Local businesses, schools partner for workforce development push

Chautauqua County saw an increase in the number of jobs by 400 between April 2018 and April of this year.

How did this happen?

Well, according to George Borrello, county executive, one reason for the increase in jobs is the culmination of businesses and educational institutions working together toward workforce development. From day one of Borrello’s term, which started Jan. 1, 2018, he focused on workforce development by visiting 100 businesses in 100 days.

“Based on what I saw in touring businesses is that business is good. All they need is more people qualified and skilled,” he said. “These businesses aren’t struggling because of a lack of business. It’s about having people show up every day who can pass a drug test and have the skills they need. The need for skilled workers and training we’ve already seen organizations and educational institutions moving in that direction, and it is starting to pay off. A number of factors led to the increase (in jobs). Bringing attention (to workforce development) like we have since day one has also helped to contribute to that.”

Borrello said it’s helpful that an educational institution like Jamestown Community College is hiring its first work force development administrator. Also, he said JCC’s workforce readiness scholarship signings, which occurred earlier this week, is another way educational institutions are working toward developing a workforce for businesses in Chautauqua County.

The scholarship will allow future JCC students, who will graduate later this month from their respective school districts, to attend programs offered at the MTI at no cost. The scholarship will provide funding for in-state tuition, additional collegiate fees, book expenses and program supplies. An emphasis of the scholarship at the time of announcement earlier this year was that its funding went beyond the cost of tuition, covering additional expenses incurred from the student experience.

“We have to provide assistance to students to get workforce training for manufactures in the county. That is the next step with programs like the workforce readiness scholarship,” Borrello said.

Borrello said during his tours of businesses in the county he encouraged company officials to work with educational institutions on workforce development.

“Businesses have to be engaged and we asked them to get engaged. Some are starting to see the light at the end of the tunnel. There is some measure of improvement,” Borrello said.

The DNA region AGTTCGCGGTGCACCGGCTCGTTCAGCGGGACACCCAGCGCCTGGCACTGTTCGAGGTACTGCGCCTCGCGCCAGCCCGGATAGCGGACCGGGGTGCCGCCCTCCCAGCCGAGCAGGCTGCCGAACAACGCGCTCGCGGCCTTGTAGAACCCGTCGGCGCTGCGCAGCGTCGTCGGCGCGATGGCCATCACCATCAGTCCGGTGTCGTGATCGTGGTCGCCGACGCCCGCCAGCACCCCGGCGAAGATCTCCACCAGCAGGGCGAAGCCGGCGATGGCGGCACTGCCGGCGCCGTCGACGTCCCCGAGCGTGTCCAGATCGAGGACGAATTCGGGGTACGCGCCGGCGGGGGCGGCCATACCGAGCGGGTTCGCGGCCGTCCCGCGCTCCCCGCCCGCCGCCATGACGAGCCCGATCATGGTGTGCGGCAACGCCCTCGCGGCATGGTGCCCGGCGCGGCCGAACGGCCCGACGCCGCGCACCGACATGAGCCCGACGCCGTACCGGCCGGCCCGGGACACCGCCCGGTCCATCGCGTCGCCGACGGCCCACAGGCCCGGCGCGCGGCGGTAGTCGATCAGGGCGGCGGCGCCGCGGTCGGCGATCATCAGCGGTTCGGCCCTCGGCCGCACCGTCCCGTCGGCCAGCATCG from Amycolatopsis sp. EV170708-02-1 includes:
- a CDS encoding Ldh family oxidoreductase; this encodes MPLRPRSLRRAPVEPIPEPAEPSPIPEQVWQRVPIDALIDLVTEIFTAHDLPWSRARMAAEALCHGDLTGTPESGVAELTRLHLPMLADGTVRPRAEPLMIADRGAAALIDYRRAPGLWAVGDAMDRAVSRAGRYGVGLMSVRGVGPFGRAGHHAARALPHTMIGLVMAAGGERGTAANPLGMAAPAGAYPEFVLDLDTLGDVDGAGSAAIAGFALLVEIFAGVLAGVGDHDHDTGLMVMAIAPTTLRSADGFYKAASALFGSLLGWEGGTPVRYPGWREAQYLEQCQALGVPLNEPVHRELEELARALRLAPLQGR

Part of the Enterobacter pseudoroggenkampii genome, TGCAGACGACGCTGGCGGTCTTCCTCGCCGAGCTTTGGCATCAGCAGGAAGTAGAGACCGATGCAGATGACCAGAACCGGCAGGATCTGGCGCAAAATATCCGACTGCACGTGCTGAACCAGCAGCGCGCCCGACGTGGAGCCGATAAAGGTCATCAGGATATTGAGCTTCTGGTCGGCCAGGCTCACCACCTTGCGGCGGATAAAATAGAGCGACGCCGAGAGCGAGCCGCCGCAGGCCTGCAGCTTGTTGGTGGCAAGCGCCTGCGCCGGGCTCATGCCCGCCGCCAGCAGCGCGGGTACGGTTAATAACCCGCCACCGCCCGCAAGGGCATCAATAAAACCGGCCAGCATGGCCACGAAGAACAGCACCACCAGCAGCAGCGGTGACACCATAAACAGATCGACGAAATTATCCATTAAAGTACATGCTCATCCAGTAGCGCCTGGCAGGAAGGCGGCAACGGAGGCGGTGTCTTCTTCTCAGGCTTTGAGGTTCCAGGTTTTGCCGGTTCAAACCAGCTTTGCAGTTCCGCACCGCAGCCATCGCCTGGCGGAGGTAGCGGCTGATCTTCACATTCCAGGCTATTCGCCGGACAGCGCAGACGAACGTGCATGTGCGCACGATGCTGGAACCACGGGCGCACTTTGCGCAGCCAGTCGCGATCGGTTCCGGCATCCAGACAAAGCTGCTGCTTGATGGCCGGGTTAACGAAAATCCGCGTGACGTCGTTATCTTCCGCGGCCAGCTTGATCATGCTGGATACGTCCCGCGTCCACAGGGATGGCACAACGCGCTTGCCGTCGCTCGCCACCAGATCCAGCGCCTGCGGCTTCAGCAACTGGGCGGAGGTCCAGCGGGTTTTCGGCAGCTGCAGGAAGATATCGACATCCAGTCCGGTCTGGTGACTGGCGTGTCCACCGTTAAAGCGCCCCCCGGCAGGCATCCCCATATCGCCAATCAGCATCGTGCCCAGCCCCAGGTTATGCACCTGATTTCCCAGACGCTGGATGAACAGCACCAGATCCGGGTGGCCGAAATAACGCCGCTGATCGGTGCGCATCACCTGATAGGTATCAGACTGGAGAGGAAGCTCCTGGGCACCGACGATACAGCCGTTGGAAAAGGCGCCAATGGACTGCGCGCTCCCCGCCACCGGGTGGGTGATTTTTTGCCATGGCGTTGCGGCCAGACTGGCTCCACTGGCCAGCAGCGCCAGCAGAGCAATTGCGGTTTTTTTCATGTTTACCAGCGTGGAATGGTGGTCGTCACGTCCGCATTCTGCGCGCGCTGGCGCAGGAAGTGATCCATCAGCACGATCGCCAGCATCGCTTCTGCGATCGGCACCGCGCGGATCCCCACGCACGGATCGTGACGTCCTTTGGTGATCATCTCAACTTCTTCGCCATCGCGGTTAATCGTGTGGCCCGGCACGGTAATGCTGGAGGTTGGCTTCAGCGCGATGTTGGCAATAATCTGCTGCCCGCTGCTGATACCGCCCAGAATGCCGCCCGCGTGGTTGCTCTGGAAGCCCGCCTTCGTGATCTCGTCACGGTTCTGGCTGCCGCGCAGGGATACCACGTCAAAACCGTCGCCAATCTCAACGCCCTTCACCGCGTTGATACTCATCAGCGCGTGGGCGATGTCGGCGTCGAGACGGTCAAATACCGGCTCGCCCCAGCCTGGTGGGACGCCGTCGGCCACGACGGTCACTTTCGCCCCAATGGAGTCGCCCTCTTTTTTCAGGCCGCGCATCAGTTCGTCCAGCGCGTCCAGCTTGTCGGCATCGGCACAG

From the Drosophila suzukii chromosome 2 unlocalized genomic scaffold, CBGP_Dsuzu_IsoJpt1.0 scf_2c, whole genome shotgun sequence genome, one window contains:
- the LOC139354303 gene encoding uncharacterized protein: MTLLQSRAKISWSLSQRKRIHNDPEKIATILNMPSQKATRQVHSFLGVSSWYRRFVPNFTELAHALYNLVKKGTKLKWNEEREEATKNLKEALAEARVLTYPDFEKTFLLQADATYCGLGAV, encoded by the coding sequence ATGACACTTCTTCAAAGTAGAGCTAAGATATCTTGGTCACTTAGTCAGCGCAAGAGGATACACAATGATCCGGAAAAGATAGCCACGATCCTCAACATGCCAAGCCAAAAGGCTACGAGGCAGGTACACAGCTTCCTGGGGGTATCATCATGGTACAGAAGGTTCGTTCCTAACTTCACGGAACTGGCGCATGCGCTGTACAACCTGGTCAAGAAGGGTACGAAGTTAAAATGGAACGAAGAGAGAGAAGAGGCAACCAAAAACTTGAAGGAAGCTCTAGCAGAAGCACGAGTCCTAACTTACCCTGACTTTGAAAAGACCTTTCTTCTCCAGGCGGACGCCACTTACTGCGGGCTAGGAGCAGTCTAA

During the tours, Borrello said he asked each business to fill out a survey, which collected data from each company. A report was created based on the data collected from each business.

“We’re sharing that data with businesses in the county and various educational institutions. Hopefully it completes the picture for people. That data we gathered helped create a clearer picture,” he said.

“It’s nice to see after years of losing (jobs) we’re starting to see a reversal in that trend.”

Mark Geise, Chautauqua County executive for economic development, said the increase in the number of jobs from 50,900 in April 2018 to 51,300 April of this year is a combination of new businesses and longtime companies adding more employees.

“We know current businesses are filling jobs and we had a lot of projects come online and those businesses are creating new jobs with things like the AgriAmerica and the Hilton DoubleTree have been in that time period, also the Chautauqua Harbor Hotel. These projects are all significant job creators,” Geise said.

Geise said Chautauqua County Industrial Development Agency officials routinely contact businesses to see if there is anything they can do to help a company.

“Rich (Dixon, IDA chief financial officer) and I are constantly talking to businesses,” Geise said. “We have three business development managers reaching out and contacting people we have done business with in the past and others to see where they are at, do they need any assistance or do they have any projects planned. We do a lot of marketing and that flashes the IDA logo around and provides information about us so people know what we do.”

Geise agrees with Borrello that the increase in the number of jobs and the 1 percent decrease in unemployment during the same time period is good news for county businesses.

“It’s a good step. It’s good news for the county and shows that we are going in the right direction,” he said.


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